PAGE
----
Microsoft yesterday disclosed that it secured a court order letting it take control of several domains belonging to APT28, a state-sponsored Russian military intelligence group, to hamper the group’s attacks against Ukraine.
The company recently noticed attacks against Ukrainian targets from Strontium, a Russian actor connected to GRU (Main Intelligence Directorate) that Microsoft tracked for years.
APT28 is a cyber espionage and APT (Advanced Persistent Threat) group active since 2009. The group operated under names including Sofacy, Pawn Storm, Iron Twilight, Sednit, Fancy Bear and Strontium, mainly attacking security-oriented military, media, governments and international non-governmental organizations (NGOs).
Microsoft said in a blog post that the company disrupted some of the group’s attacks aimed at Ukraine. Earlier this week, it obtained a court order that authorizes it to seize seven Internet domains used by Strontium to conduct these malicious operations.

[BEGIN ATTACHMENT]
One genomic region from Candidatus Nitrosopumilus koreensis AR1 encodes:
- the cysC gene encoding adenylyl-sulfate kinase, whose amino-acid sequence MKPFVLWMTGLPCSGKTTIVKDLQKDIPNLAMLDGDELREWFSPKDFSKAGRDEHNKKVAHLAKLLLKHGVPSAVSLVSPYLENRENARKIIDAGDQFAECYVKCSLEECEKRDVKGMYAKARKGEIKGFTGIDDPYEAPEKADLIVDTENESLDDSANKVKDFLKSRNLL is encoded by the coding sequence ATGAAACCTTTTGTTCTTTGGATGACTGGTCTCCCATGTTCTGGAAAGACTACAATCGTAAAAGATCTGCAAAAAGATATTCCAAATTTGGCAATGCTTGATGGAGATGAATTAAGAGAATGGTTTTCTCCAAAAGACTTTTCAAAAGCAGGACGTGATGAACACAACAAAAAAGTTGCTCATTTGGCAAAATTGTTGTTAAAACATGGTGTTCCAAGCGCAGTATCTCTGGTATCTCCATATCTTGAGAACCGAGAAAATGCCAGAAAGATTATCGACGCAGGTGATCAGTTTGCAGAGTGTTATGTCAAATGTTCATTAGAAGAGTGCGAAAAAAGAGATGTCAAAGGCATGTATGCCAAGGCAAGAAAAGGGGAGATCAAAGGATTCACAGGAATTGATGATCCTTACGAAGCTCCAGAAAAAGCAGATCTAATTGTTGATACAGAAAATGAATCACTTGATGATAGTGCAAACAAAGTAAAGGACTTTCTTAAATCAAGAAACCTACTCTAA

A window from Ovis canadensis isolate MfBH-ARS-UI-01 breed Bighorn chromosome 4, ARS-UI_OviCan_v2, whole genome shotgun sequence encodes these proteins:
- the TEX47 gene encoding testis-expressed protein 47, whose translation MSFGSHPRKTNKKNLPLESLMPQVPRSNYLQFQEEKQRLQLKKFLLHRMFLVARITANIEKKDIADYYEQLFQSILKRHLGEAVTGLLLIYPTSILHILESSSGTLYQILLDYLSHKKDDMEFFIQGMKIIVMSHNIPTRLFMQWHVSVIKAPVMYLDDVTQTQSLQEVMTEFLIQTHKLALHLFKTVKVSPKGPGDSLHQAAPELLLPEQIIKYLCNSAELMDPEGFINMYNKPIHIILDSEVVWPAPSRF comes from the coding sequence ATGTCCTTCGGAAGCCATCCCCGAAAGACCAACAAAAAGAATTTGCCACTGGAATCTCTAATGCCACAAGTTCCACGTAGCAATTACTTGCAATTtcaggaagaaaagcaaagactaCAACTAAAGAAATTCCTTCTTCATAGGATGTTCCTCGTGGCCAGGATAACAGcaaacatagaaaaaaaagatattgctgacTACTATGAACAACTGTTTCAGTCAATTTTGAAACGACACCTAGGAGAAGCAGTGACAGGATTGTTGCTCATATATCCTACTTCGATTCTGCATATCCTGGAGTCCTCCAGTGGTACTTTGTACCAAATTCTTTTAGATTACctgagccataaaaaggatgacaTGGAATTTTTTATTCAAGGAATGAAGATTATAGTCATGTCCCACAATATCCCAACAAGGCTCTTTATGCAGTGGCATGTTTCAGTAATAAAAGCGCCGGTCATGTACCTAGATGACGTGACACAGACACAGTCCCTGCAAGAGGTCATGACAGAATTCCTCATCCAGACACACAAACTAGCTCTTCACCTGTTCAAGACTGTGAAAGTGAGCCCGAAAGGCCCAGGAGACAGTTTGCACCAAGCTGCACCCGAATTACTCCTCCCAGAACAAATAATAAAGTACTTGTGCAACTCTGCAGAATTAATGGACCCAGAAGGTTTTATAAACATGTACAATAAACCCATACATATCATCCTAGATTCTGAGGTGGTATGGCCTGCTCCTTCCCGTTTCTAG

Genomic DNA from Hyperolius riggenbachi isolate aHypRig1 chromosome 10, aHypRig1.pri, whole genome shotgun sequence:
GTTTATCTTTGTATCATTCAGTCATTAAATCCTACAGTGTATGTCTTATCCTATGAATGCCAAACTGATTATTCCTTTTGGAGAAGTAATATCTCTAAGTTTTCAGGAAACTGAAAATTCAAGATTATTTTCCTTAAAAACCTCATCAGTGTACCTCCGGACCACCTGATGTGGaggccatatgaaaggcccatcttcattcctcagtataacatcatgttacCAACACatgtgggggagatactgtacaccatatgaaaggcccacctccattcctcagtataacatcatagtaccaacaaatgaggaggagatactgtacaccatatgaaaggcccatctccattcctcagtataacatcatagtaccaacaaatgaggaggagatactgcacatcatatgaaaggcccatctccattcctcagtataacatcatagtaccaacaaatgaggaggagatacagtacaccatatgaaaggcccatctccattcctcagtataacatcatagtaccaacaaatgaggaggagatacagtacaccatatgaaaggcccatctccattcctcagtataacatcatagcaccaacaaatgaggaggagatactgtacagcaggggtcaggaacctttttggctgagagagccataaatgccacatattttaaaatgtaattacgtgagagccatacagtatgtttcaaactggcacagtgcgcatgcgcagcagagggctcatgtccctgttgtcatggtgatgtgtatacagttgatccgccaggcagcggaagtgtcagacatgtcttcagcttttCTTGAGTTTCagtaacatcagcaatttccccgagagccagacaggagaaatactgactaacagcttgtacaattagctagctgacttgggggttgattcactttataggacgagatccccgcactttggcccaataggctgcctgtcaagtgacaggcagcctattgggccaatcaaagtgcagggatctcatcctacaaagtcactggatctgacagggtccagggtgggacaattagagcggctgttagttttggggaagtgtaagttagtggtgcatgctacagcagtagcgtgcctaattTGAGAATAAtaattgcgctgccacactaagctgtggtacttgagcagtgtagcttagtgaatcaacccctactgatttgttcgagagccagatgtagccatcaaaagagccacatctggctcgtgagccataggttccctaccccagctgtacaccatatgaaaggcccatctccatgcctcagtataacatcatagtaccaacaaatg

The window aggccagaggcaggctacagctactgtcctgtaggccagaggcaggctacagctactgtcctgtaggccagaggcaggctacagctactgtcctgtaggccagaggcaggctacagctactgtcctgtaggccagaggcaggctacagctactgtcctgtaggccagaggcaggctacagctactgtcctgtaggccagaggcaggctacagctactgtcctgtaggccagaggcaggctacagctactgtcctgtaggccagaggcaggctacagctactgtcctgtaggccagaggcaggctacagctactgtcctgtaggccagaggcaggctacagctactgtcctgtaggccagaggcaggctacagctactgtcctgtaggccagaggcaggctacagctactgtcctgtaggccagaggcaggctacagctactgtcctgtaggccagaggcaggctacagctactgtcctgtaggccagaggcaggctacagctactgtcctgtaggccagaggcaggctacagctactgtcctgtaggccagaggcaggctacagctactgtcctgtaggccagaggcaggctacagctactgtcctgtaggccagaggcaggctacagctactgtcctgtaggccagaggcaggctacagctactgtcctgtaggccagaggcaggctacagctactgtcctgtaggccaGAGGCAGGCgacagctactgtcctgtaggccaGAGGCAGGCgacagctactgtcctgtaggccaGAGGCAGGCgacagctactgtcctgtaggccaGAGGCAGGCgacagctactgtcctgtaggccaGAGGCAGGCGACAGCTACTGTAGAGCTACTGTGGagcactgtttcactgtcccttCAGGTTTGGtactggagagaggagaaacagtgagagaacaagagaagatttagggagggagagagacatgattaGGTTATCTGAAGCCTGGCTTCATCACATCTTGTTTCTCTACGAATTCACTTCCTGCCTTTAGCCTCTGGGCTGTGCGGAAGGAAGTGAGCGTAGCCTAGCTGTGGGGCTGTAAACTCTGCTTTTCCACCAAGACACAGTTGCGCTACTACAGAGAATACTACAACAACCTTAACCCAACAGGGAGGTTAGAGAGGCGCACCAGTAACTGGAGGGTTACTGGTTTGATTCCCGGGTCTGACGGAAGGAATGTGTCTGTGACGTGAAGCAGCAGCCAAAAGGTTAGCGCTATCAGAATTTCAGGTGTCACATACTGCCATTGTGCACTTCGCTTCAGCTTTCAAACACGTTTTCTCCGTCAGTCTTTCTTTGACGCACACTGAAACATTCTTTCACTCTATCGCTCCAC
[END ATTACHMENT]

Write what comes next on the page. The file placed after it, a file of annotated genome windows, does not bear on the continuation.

Microsoft then redirected the captured domains to a company-controlled sinkhole, neutralizing the threat actor’s weaponization of the domains and allowing them to notify potential victims.
“Strontium was using this infrastructure to target Ukrainian institutions including media organizations,” the blog post reads. “It was also targeting government institutions and think tanks in the United States and the European Union involved in foreign policy.”
“We believe Strontium was attempting to establish long-term access to the systems of its targets, provide tactical support for the physical invasion and exfiltrate sensitive information. We have notified Ukraine’s government about the activity we detected and the action we’ve taken,” the document continues.
The tech giant adds that the Strontium attacks are just the tip of the iceberg amid an “onslaught of cyberwarfare that has escalated since the invasion began and has continued relentlessly.”